Fibre Channel over Ethernet draws criticism

Fibre Channel over Ethernet (FCoE), a draft specification for carrying Fibre Channel frames over 10 Gbit-per-second Ethernet networks, elicited skeptical reactions from storage administrators at the Storage Networking World Europe show this month, according to reports. Storage area network vendors tout the specification because it needs only a single network card instead of two. But critics say that FCoE is likely to appeal only to existing Fibre Channel customers, its cost is prohibitive, and many organizations would need new network cabling. (InfoWorld)

Hash functions fall under Fourth Amendment search law, court says

A US District Court has ruled that hash functions constitute a search under the Fourth Amendment, possibly making it illegal for authorities to use hash analysis on hard drives without a warrant, according to an Ars Technica report. The case, USA v. Robert Ellsworth Crist, involves a Pennsylvania man who was discovered to have child pornography on his computer by authorities after they ran an MD5 hash algorithm on his imaged hard drive, despite the fact that he had reported the computer stolen. The decision is likely to be appealed, partly because it might have left some questions unanswered – one law professor noted that the court did specify what part of the investigation was a search. “Is the creation of the hash a search?” George Washington University professor Orin Kerr wrote on his blog. “Is running a query that matches the hashes to known hashes and produces a positive hit a search? It might also break down based on how much the government saw of the machine while the hashes were being made: Perhaps the search occurred when the file structure was revealed to the officers.” (Ars Technica)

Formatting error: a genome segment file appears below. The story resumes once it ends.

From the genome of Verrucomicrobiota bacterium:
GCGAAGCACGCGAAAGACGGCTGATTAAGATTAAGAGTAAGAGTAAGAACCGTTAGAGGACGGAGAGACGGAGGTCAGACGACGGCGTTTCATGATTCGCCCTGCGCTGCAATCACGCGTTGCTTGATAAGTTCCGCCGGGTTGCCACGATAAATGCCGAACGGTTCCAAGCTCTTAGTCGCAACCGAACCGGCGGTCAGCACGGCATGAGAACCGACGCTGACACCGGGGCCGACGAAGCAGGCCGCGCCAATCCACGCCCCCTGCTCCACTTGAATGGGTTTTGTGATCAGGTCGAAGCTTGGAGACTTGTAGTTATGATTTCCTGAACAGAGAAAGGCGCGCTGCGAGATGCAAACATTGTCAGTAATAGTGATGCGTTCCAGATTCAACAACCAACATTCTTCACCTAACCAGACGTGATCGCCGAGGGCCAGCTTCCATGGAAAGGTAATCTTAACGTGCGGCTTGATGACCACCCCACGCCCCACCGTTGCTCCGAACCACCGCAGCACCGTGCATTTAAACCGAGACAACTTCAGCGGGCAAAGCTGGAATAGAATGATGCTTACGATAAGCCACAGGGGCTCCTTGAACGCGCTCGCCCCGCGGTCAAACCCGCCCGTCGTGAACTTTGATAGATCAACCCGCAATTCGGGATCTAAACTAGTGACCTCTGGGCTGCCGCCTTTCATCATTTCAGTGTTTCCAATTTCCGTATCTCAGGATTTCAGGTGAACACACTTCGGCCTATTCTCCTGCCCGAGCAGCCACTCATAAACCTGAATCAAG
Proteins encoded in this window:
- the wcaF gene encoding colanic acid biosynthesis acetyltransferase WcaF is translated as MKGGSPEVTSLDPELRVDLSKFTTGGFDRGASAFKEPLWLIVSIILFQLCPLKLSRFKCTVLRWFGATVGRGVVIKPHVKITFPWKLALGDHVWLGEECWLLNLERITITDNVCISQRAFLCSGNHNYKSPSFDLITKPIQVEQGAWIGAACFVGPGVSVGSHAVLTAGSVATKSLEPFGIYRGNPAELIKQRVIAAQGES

Researchers run exploit using good code

Malware isn’t necessary to exploit vulnerabilities in applications. Instead, attackers can use “return-oriented programming” to make good code automatically do malicious things, according to research by two graduate students from the University of California,-San Diego. Erik Buchanan and Ryan Roemer, who presented their findings at ACM’s Conference on Communications and Computer Security this week, discovered that they could extract instructions from regular code and group them into “gadgets” that carry out attacks. “You can create any kind of malicious program you can imagine — Turing complete functionality,” said UC San Diego computer science professor Stefan Shacham, who co-authored the report. Because many security measures are based on identifying good or bad code, the findings could force changes in how flaws are handled. (Dark Reading)

Yahoo goes open source

Yahoo introduced its Open Strategy on Wednesday, exposing its data and tools in an effort to let developers build Yahoo applications. The company envisions developers tapping into its social networks via an authentication service, then building applications that make use of those connections. “Basically, we’re letting developers centralize anything you do on the Web as an update on our platform – with your explicit permission, of course,” Yahoo senior vice president Jay Rossiter said. “Publishers love this because they get exposed to more visitors whose friends implicitly recommend their content.” (Computerworld)